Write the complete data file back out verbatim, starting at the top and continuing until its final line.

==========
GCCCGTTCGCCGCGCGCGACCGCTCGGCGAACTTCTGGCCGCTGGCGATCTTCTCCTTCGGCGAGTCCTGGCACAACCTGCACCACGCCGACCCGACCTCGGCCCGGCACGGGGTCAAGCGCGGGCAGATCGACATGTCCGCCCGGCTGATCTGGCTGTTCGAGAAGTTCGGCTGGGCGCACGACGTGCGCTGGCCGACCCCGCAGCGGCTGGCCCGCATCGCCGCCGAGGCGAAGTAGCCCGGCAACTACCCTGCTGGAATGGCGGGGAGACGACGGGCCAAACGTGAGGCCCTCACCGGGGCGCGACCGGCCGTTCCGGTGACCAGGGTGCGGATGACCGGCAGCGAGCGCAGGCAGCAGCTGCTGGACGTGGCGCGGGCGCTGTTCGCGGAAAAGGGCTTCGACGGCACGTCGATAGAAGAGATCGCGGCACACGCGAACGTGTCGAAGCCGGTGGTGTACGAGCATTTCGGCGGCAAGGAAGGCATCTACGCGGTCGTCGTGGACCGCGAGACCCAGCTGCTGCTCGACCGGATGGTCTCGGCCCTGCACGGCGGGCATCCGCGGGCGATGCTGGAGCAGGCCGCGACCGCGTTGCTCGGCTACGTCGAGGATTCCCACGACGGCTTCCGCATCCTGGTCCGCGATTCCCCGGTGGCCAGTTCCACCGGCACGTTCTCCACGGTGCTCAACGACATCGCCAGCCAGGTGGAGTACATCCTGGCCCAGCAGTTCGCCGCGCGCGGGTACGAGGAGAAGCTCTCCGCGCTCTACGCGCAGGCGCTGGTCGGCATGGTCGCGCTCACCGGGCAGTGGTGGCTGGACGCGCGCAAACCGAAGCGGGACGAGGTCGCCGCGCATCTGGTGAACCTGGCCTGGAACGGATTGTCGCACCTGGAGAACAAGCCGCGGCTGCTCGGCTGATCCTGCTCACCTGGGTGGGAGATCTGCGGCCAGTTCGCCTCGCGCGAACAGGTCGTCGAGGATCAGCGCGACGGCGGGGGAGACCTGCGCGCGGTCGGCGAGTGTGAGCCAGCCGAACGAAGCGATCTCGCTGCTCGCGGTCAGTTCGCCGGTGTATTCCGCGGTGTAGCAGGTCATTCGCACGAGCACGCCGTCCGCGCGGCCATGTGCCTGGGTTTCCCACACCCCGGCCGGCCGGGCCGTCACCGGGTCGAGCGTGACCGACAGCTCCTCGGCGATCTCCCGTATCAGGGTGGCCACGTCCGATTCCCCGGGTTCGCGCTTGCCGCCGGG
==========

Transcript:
GCCCGTTCGCCGCGCGCGACCGCTCGGCGAACTTCTGGCCGCTGGCGATCTTCTCCTTCGGCGAGTCCTGGCACAACCTGCACCACGCCGACCCGACCTCGGCCCGGCACGGGGTCAAGCGCGGGCAGATCGACATGTCCGCCCGGCTGATCTGGCTGTTCGAGAAGTTCGGCTGGGCGCACGACGTGCGCTGGCCGACCCCGCAGCGGCTGGCCCGCATCGCCGCCGAGGCGAAGTAGCCCGGCAACTACCCTGCTGGAATGGCGGGGAGACGACGGGCCAAACGTGAGGCCCTCACCGGGGCGCGACCGGCCGTTCCGGTGACCAGGGTGCGGATGACCGGCAGCGAGCGCAGGCAGCAGCTGCTGGACGTGGCGCGGGCGCTGTTCGCGGAAAAGGGCTTCGACGGCACGTCGATAGAAGAGATCGCGGCACACGCGAACGTGTCGAAGCCGGTGGTGTACGAGCATTTCGGCGGCAAGGAAGGCATCTACGCGGTCGTCGTGGACCGCGAGACCCAGCTGCTGCTCGACCGGATGGTCTCGGCCCTGCACGGCGGGCATCCGCGGGCGATGCTGGAGCAGGCCGCGACCGCGTTGCTCGGCTACGTCGAGGATTCCCACGACGGCTTCCGCATCCTGGTCCGCGATTCCCCGGTGGCCAGTTCCACCGGCACGTTCTCCACGGTGCTCAACGACATCGCCAGCCAGGTGGAGTACATCCTGGCCCAGCAGTTCGCCGCGCGCGGGTACGAGGAGAAGCTCTCCGCGCTCTACGCGCAGGCGCTGGTCGGCATGGTCGCGCTCACCGGGCAGTGGTGGCTGGACGCGCGCAAACCGAAGCGGGACGAGGTCGCCGCGCATCTGGTGAACCTGGCCTGGAACGGATTGTCGCACCTGGAGAACAAGCCGCGGCTGCTCGGCTGATCCTGCTCACCTGGGTGGGAGATCTGCGGCCAGTTCGCCTCGCGCGAACAGGTCGTCGAGGATCAGCGCGACGGCGGGGGAGACCTGCGCGCGGTCGGCGAGTGTGAGCCAGCCGAACGAAGCGATCTCGCTGCTCGCGGTCAGTTCGCCGGTGTATTCCGCGGTGTAGCAGGTCATTCGCACGAGCACGCCGTCCGCGCGGCCATGTGCCTGGGTTTCCCACACCCCGGCCGGCCGGGCCGTCACCGGGTCGAGCGTGACCGACAGCTCCTCGGCGATCTCCCGTATCAGGGTGGCCACGTCCGATTCCCCGGGTTCGCGCTTGCCGCCGGG